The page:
The everyday app Grab has launched the GrabPay Card in the Philippines, a digital-first prepaid card powered by Mastercard.
It will, said Grab, extend “…GrabPay’s reach globally with unparalleled card security, hassle-free online payments and expanded rewards ecosystem to bring the convenience of cashless payments to more Filipinos.”
GrabPay is a mobile wallet that is used to transact within and outside the Grab app “safely and securely”. Grab said that with its 24/7 fraud detection engine, users are assured that their personal information and payment transactions remain encrypted and protected.
Grab pointed out that in a recent survey by Mastercard in the Philippines, it was revealed that 40% of Filipino consumers now use contactless payments more often in light of the COVID-19 pandemic. The introduction of the GrabPay Card in the Philippines supports Grab’s direction to promote safer payments by doubling down on cashless services that help curb the spread of the virus.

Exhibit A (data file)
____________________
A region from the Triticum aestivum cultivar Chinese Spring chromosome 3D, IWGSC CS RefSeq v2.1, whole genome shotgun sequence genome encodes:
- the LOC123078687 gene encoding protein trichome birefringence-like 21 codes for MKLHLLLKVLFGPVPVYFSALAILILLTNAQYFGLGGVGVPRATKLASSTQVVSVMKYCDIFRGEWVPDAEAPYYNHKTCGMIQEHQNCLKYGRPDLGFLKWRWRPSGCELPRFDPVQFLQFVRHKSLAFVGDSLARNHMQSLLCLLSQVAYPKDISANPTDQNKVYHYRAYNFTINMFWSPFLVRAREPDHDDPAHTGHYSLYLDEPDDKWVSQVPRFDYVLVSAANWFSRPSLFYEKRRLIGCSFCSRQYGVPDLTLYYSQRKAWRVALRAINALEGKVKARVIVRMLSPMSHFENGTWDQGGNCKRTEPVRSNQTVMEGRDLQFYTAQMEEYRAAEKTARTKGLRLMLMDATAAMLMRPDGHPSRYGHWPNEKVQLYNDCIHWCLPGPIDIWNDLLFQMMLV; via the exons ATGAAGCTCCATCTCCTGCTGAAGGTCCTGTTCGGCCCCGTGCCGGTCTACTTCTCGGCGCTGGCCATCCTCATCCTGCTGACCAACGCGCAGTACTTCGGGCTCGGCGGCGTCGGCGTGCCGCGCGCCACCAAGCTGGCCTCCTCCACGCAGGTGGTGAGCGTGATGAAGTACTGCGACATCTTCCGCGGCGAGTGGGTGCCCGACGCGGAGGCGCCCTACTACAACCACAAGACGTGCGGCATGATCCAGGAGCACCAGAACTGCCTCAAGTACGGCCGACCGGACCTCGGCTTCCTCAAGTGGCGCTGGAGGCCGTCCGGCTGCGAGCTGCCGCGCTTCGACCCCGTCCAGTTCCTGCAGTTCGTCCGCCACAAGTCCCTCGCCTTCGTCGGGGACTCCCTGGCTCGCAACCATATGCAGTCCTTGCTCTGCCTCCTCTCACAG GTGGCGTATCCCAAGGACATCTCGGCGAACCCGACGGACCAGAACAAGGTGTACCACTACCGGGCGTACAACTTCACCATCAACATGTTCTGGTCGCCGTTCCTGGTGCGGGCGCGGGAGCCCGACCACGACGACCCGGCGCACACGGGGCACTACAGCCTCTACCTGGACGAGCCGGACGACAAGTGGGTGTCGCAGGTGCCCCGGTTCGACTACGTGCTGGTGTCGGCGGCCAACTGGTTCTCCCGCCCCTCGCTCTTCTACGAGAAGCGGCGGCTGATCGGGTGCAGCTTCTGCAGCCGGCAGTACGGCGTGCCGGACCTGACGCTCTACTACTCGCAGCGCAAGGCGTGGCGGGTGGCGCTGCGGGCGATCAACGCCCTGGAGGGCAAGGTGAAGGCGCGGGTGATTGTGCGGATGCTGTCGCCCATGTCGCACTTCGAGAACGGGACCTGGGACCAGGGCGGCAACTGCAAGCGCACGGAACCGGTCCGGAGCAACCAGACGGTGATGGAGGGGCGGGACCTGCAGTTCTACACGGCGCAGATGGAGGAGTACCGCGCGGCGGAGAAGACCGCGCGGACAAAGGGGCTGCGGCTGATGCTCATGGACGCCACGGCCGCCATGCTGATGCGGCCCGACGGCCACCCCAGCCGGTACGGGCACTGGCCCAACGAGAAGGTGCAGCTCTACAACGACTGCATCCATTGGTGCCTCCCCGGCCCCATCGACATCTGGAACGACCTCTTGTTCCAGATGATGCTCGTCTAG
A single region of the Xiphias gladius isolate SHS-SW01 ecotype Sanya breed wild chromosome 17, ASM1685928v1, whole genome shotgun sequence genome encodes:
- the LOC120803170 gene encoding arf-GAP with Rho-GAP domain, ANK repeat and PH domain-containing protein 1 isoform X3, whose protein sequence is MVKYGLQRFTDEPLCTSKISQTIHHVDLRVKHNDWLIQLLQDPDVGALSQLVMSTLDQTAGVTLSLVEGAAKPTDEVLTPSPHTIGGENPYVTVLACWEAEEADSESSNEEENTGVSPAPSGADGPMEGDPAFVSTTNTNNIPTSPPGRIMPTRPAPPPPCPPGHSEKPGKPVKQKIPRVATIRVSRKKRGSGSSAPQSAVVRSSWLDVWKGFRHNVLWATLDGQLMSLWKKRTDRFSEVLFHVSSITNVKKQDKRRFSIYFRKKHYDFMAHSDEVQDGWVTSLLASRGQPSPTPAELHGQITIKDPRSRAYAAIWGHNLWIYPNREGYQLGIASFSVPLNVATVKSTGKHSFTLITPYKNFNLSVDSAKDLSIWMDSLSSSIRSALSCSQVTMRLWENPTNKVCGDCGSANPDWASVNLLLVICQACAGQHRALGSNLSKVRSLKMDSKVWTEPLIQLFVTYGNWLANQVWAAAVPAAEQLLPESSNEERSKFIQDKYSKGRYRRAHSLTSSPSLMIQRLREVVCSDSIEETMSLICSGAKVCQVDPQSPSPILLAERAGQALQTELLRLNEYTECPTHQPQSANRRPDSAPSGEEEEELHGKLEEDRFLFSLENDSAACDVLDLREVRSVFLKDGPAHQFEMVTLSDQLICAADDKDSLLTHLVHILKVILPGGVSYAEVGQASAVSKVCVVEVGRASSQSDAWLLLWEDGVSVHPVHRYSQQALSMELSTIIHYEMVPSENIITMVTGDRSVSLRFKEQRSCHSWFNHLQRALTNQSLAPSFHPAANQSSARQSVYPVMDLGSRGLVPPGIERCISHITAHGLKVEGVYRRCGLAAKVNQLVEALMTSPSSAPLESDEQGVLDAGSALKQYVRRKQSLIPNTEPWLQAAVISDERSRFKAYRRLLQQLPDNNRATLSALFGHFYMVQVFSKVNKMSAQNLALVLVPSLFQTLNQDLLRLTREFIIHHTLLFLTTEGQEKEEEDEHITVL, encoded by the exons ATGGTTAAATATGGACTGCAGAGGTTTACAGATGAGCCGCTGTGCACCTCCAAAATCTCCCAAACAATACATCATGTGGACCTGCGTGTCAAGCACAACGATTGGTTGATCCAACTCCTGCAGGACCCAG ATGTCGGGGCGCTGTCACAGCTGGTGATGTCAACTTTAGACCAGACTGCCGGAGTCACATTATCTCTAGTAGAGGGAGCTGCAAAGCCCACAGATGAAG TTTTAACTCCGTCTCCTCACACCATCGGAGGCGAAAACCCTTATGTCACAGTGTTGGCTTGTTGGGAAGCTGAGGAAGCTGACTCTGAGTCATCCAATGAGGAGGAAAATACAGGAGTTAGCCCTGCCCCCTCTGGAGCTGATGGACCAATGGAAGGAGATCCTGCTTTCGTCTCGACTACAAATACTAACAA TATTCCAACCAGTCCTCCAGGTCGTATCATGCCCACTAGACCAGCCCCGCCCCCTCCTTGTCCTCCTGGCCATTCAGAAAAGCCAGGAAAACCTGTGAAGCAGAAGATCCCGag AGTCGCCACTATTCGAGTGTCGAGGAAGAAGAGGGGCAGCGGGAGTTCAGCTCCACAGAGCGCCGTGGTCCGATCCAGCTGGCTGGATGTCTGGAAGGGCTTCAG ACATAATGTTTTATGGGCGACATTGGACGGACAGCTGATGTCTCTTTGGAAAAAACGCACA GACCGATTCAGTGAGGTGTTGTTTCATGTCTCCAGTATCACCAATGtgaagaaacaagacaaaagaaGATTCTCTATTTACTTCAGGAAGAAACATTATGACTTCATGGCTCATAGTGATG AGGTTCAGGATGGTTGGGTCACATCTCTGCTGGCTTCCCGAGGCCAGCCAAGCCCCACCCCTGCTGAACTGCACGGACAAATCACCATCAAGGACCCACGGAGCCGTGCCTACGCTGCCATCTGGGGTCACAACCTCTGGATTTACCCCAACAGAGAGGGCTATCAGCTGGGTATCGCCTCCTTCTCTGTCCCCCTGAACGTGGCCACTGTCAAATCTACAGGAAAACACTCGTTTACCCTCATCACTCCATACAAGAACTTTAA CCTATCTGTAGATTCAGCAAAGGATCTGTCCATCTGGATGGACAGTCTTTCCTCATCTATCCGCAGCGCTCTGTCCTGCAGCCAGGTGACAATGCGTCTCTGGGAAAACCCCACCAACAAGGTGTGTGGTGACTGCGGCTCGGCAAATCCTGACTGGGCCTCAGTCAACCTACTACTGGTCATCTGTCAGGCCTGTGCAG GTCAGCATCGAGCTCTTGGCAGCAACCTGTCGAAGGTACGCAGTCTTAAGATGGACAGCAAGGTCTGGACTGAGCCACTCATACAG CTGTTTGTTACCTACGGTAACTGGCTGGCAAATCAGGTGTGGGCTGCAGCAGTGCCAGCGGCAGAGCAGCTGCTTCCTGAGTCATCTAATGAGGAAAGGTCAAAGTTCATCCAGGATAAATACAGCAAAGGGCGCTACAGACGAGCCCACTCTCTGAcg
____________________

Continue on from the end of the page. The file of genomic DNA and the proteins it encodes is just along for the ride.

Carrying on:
“As cities slowly get back on their feet after months of lockdown brought about by the COVID-19 pandemic, digital payments become the critical enabler to embrace this new reality. The launch of the digital GrabPay Card powered by Mastercard supports our mission of providing safer transactions and bringing more cashless opportunities to Filipinos not only for local transactions but also everywhere in the world,” said Jonny Bates, Head of GrabPay Philippines.
“Mastercard is pleased to further expand the partnership with Grab in Southeast Asia with the launch of GrabPay Mastercard in the Philippines. Now Filipino GrabPay users can enjoy a seamless digital payment experience through the GrabPay Mastercard. This partnership also gives GrabPay users access to an e-wallet that is now accepted worldwide, unlocking a whole new world of possibilities for them,” added Rowell del Fierro, Country Manager, Philippines, Mastercard.
The GrabPay Card is part of Grab’s ongoing partnership with Mastercard that aims to bring financial inclusion to the millions of underbanked and unbanked in Southeast Asia.